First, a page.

The proportion of molecules of this material which are excited or ionised is very large, for example 80%. The corresponding deposition rates are large, for example 700 A of silicon per minute with an RF power of 1 kW, due to the use of RF biasing.
FIG. 3 shows the variation of the deposition rate of silicon doped with arsenic plotted along the Y axis, as a function of the RF power in watts plotted along the X axis. The line 32 shows this rate to be practically constant in the absence of biasing, while the line 34 shows the rate in the presence of a bias applied in accordance with this invention. The bias for the line 34 is -50 volts applied to the substrate support 4.
The pressure in the chamber is 3/1000 torr. The distance between the target 10 and the substrates 2 is 7.5 cm. The gaseous medium contains 90% silane SiH4, 5% arsine AsH3 and 5% argon Ar. The other operational conditions are the same as those described above.
|Cited Patent||Filing date||Publication date||Applicant||Title|
|US4025339 *||Jul 13, 1976||May 24, 1977||Coulter Information Systems, Inc.||Electrophotographic film, method of making the same and photoconductive coating used therewith|
|JPS5040116A *||Title not available|
|Citing Patent||Filing date||Publication date||Applicant||Title|
|US4400410 *||Aug 14, 1981||Aug 23, 1983||National Research Development Corporation||Coating insulating materials by glow discharge|
|US4421786 *||Jun 1, 1982||Dec 20, 1983||Western Electric Co.||Chemical vapor deposition reactor for silicon epitaxial processes|
|US4512283 *||Nov 4, 1983||Apr 23, 1985||Texas Instruments Incorporated||Plasma reactor sidewall shield|
|US4539068 *||Aug 27, 1982||Sep 3, 1985||Fujitsu Limited||Vapor phase growth method|
|US4618381 *||May 24, 1984||Oct 21, 1986||Fuji Electric Corporate Research And Development Ltd.||Method for adding impurities to semiconductor base material|
|US4633809 *||May 4, 1984||Jan 6, 1987||Kabushiki Kaisha Toshiba||Amorphous silicon film forming apparatus|
|US4891087 *||Jun 25, 1987||Jan 2, 1990||Texas Instruments Incorporated||Isolation substrate ring for plasma reactor|
|US5028566 *||Jul 27, 1990||Jul 2, 1991||Air Products And Chemicals, Inc.||Method of forming silicon dioxide glass films|
|US5573884 *||Jun 6, 1995||Nov 12, 1996||Canon Kabushiki Kaisha||Image-forming member for electrophotography|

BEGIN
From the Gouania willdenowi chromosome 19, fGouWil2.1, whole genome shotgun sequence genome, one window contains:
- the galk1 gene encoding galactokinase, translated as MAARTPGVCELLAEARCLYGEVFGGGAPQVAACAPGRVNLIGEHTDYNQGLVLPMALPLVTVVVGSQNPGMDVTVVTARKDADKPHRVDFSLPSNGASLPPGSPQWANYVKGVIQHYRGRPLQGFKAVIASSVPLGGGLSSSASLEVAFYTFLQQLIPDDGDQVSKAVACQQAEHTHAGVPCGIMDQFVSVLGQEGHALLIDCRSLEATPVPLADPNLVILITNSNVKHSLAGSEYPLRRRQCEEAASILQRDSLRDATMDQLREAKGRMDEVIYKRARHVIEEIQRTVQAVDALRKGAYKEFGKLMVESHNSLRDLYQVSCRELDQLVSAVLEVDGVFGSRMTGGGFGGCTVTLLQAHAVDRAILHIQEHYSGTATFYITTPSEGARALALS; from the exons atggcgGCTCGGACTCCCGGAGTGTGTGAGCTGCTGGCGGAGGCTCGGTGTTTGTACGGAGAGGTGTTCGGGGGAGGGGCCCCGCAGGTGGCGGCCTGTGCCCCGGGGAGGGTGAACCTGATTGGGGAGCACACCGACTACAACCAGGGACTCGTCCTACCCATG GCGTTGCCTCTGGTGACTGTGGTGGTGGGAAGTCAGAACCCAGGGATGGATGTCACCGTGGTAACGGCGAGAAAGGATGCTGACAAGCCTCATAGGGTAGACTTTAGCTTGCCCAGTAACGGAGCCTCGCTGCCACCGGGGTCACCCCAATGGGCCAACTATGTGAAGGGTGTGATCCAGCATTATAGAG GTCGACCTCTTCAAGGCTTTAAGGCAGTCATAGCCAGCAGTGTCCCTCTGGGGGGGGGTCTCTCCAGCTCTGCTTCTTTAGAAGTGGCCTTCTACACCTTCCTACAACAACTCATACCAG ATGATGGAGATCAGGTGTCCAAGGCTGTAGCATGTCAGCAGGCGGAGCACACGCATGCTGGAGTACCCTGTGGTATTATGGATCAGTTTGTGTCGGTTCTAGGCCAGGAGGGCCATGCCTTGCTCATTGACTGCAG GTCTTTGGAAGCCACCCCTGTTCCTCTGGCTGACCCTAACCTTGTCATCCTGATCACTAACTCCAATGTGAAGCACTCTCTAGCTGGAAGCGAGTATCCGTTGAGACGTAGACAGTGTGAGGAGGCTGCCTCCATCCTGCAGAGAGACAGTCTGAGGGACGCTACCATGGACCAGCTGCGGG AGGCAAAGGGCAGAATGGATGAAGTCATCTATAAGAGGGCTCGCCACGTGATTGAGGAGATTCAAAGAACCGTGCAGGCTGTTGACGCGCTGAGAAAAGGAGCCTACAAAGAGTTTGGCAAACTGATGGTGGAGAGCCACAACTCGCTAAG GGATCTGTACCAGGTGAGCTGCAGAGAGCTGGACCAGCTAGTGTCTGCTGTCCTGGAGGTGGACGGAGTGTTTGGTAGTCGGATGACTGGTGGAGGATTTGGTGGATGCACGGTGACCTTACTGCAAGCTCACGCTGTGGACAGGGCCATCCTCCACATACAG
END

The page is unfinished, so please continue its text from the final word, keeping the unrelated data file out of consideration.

|US6013155 *||Jun 30, 1997||Jan 11, 2000||Lam Research Corporation||Gas injection system for plasma processing|
|US6042687 *||Jun 30, 1997||Mar 28, 2000||Lam Research Corporation||Method and apparatus for improving etch and deposition uniformity in plasma semiconductor processing|
|US6155198 *||Jul 9, 1996||Dec 5, 2000||Applied Materials, Inc.||Apparatus for constructing an oxidized film on a semiconductor wafer|
|US6184158||Dec 23, 1996||Feb 6, 2001||Lam Research Corporation||Inductively coupled plasma CVD|
|US6251758||Feb 28, 1997||Jun 26, 2001||Applied Materials, Inc.||Construction of a film on a semiconductor wafer|
|US6270862||Jul 26, 1999||Aug 7, 2001||Lam Research Corporation||Method for high density plasma chemical vapor deposition of dielectric films|
|US6291343||Jan 20, 1998||Sep 18, 2001||Applied Materials, Inc.||Plasma annealing of substrates to improve adhesion|
|US6365495||Feb 9, 1999||Apr 2, 2002||Applied Materials, Inc.||Method for performing metallo-organic chemical vapor deposition of titanium nitride at reduced temperature|
|US6500742||Jul 14, 2000||Dec 31, 2002||Applied Materials, Inc.||Construction of a film on a semiconductor wafer|
|US6511760 *||Feb 26, 1999||Jan 28, 2003||Restek Corporation||Method of passivating a gas vessel or component of a gas transfer system using a silicon overlay coating|
|US6699530||Feb 28, 1997||Mar 2, 2004||Applied Materials, Inc.||Method for constructing a film on a semiconductor wafer|
|US7070833 *||Aug 18, 2003||Jul 4, 2006||Restek Corporation||Method for chemical vapor deposition of silicon on to substrates for use in corrosive and vacuum environments|
|US20030192645 *||Apr 16, 2002||Oct 16, 2003||Applied Materials, Inc.||Method and apparatus for creating circumferential process gas flow in a semiconductor wafer plasma reactor chamber|
|US20040099215 *||Nov 18, 2003||May 27, 2004||Applied Materials, Inc.||Chamber for constructing a film on a semiconductor wafer|
|US20040175578 *||Mar 5, 2003||Sep 9, 2004||Smith David A.||Method for chemical vapor deposition of silicon on to substrates for use in corrosive and vacuum environments|
|US20040175579 *||Aug 18, 2003||Sep 9, 2004||Smith David A.||Method for chemical vapor deposition of silicon on to substrates for use in corrosive and vacuum environments|
|DE3417192A1 *||May 9, 1984||Nov 15, 1984||Masataka Hirose||Vorrichtung zur bildung eines amorphen siliziumfilms|
|EP0818559A2 *||Jul 9, 1997||Jan 14, 1998||Applied Materials, Inc.||Chamber for constructing a film on a semiconductor wafer|
|U.S. Classification||438/485, 117/103, 427/578, 204/168, 257/E21.101|
|International Classification||C23C16/509, C23C16/24, H01L21/205|
|Cooperative Classification||H01L21/02576, C23C16/24, H01L21/02532, C23C16/5096, H01L21/0262, H01L21/02381, H01L21/02579|
|European Classification||C23C16/509D, H01L21/205, C23C16/24|